Weaver news

Weaver Wednesday [129] - Discovery [12]: Red-collared Widowbird

2014-12-03 (601)

gravit8 Weaver Wednesday (species text)

Red-collared Widowbird Euplectes ardens

Red-collared Widowbird
Red-collared Widowbird male
(with Shaft-tailed Whydah),
figure from Buffon 1770
Red-collared Widowbird
Red-collared Widowbird male,
figure from Sonnerat 1776
Red-collared Widowbird
Red-collared Widowbird male,
figure from Daubenton 1783
Red-collared Widowbird map
Red-collared Widowbird distribution,
type locality circled


The Red-collared Widowbird was formally named by Pieter Boddaert, a Dutch naturalist, in 1783. The background comments about Boddaert and the Coount of Buffon are the same as listed under the Long-tailed Widowbird.

Boddaert published the first Linnean binomial names (scientific names) for the Red-collared Widowbird. This species was illustrated in Edme-Louis Daubenton's book of illustrations - the coloured engravings by Francois-Nicolas Martinet were published in 1783 as Planches enluminees. But Buffon had also published an earlier version with a limited number of species in a book of plates in 1770, and the only weaver to feature here was the Red-collared Widowbird. The 1770 painting may have been painted by Martinet, but is different to the later version in 1783. Both paintings, however, show a red circle on the breast of the male widowbird instead of a collar. This may be due to the breast feathers being damaged between collection and srrival in Paris.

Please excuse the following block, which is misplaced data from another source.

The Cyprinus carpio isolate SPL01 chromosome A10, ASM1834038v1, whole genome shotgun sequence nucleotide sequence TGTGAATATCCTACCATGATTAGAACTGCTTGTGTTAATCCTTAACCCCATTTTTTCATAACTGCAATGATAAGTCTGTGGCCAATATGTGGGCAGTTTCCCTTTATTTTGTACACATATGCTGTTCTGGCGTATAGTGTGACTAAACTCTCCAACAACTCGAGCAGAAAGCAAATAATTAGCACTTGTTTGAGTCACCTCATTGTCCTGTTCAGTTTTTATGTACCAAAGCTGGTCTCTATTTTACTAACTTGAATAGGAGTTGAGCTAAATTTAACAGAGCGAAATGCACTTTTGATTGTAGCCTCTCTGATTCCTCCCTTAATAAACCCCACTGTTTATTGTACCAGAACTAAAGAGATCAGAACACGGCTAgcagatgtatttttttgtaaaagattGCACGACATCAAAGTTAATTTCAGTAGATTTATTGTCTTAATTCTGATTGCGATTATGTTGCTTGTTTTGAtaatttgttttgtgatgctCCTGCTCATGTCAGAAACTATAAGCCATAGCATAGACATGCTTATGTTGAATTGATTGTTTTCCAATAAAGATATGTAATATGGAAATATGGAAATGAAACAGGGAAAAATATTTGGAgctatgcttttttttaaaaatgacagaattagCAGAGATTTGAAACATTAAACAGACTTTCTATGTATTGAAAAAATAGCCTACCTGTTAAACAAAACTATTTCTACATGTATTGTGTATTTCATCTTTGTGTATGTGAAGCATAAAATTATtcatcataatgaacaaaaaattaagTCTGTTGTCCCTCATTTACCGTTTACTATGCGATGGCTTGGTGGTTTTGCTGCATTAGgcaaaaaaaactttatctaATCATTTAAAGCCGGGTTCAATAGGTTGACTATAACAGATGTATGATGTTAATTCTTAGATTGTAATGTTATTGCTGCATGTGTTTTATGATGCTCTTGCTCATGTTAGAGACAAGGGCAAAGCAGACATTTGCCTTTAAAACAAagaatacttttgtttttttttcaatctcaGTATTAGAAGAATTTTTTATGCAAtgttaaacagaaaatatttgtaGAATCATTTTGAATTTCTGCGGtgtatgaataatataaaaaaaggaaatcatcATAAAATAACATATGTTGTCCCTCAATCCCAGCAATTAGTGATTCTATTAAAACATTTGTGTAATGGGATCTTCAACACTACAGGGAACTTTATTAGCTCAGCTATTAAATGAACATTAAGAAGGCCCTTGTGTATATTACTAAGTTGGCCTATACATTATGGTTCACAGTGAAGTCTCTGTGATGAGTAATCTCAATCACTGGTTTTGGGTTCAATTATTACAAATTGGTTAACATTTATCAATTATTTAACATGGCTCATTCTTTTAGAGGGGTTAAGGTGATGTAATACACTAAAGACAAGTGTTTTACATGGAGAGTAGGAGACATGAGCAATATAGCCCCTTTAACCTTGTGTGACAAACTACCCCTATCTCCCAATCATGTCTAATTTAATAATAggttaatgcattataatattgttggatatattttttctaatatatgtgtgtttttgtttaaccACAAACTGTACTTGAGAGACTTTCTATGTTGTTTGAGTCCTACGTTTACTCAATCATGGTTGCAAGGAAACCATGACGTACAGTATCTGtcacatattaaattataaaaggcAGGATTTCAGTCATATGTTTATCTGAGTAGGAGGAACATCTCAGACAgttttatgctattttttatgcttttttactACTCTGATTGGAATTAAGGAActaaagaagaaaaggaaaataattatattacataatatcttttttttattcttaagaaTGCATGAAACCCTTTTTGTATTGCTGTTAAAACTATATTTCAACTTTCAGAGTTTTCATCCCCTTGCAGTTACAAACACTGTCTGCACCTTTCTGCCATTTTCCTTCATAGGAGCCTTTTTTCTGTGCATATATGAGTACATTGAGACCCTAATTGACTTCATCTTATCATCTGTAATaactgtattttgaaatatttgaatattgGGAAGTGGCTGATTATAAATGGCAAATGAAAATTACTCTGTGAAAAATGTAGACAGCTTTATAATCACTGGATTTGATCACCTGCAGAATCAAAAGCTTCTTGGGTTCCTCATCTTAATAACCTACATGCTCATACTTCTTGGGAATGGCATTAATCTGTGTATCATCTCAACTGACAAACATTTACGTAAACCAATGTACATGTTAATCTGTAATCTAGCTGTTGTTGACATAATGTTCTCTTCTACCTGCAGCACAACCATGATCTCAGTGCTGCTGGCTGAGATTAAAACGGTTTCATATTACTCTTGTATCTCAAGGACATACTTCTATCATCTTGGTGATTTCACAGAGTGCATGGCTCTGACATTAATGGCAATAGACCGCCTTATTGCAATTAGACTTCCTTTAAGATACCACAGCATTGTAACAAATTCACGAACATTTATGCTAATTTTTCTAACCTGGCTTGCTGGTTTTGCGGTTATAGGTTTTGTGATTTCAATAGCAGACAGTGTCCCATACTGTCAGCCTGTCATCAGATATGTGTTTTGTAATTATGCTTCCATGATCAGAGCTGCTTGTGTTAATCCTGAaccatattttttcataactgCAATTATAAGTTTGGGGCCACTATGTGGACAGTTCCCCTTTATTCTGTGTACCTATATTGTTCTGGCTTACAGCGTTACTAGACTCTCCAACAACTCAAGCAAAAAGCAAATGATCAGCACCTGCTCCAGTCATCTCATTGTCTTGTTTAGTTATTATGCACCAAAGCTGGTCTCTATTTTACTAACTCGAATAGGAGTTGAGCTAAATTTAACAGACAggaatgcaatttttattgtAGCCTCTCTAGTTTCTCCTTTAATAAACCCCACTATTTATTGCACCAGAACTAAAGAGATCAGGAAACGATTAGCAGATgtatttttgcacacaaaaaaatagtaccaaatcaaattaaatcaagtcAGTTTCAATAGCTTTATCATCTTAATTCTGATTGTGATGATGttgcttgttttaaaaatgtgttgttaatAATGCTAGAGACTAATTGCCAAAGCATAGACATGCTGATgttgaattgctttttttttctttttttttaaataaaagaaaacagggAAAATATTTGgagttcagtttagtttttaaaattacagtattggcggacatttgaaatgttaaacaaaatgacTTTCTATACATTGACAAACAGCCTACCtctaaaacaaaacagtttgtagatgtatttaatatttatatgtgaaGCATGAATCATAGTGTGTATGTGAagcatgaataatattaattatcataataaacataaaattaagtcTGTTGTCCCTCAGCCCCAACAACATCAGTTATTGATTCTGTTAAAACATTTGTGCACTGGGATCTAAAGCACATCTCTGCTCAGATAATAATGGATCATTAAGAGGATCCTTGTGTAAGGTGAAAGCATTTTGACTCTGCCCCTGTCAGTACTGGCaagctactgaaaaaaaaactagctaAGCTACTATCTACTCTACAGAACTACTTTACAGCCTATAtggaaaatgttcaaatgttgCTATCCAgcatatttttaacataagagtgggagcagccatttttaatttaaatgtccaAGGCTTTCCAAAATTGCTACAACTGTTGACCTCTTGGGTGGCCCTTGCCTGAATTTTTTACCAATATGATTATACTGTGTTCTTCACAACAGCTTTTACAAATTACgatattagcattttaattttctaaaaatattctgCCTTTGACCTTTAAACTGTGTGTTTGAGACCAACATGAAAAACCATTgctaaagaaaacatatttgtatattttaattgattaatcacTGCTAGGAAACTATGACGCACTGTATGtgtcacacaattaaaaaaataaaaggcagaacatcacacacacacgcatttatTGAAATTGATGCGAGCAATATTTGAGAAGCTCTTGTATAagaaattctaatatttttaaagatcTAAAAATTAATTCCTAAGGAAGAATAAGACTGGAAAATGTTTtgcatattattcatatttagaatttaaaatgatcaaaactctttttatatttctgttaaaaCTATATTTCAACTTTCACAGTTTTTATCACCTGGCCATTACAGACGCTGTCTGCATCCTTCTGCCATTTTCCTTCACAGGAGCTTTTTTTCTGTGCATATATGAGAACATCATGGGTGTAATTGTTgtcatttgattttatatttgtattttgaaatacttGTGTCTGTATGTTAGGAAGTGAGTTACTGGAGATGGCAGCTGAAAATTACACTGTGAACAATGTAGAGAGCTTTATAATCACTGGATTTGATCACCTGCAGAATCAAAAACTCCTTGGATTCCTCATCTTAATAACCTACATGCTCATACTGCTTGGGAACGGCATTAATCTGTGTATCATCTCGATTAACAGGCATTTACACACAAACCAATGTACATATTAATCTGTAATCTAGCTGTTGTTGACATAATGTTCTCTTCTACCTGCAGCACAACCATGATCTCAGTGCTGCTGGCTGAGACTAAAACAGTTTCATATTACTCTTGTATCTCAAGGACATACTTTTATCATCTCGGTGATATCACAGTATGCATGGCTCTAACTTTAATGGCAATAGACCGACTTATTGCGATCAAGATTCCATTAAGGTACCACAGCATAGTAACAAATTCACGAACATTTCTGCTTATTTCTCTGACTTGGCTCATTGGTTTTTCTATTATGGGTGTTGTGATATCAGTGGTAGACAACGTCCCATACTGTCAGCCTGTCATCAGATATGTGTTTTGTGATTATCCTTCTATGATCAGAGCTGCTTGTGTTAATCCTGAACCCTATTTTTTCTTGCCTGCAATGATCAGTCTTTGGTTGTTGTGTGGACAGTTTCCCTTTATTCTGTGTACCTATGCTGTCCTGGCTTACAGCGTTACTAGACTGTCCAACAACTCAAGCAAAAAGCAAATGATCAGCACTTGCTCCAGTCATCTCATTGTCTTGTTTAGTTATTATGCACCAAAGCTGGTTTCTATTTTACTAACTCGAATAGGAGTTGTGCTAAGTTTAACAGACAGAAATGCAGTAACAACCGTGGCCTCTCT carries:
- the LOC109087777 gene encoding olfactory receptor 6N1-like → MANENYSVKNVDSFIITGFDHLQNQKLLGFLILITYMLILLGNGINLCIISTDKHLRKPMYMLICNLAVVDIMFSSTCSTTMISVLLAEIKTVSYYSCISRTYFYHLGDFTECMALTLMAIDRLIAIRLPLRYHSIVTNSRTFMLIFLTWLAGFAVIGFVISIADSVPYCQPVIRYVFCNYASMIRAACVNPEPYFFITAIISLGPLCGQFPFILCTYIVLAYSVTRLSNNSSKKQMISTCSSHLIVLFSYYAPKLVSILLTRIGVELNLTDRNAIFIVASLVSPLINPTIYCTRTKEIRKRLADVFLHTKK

Boddaert and Buffon gave this species the French name Veuve en feu, ie. burning widow, referring to the bright red breast colour in contrast to the rest of the black plumage. Boddaert also gave the scientific name based on the bright red on the breast of the male.

Buffon noted that the bird originated from Cap de Bonne Esperance & a I'ile Panay, ie the Cape of Good Hope and Panay island in the Philippines. This was based on one of Buffon's many correspondents, Pierre Sonnerat. Sonnerat made several voyages to southeast Asia, visiting the Philippines and Moluccas between 1769 and 1772. He must have collected the Red-collared Widowbird in 1769 (or 1770) in South Africa en route from the Philippines to France, where Buffon illustrated it in 1770. Sonnerat published his travel diary in 1776and also listed this widowbird from "Cap de Bonne Esperance & a I'ile Panay". Why he listed Panay Island is not clear.

The Cape of Good Hope could mean the Cape in its broadest sense, ie either the Western or Eastern Cape. Mackworth-Praed & Grant 1955 restricted the locality to the Eastern Cape, as the Red-collared Widowbird does not occur in the Western Cape. Buffon had many correspondents who sent him specimens from different places in the world, but no details are published for the Red-collared Widowbird as to who collected this species.

Scientific citation

Fringilla ardens Boddaert 1783 Tabl. Planch. Enlum., p39 Cape of Good Hope, S Africa (ex Daubenton, Planch. Enlum., pl 647). Restricetd to E Cape.

Meaning of names

ardens (Latin) = glowing, burning (ardere, to burn).

Alternate names

Black Widowbird, Cut-throat Widow-bird, Flaming Whydah, Red-Hooded Whydah, Red-naped Widowbird.


Pierre Sonnerat.

Date collected

Between 1769-1770, when Sonnerat visited the Philippines (and before the publication of Buffon's 1770 colour engraving of the species).

Locality collected

Eastern Cape, South Africa.

Type specimens

No type specimens known to survive, but the painting of Buffon serves as a type.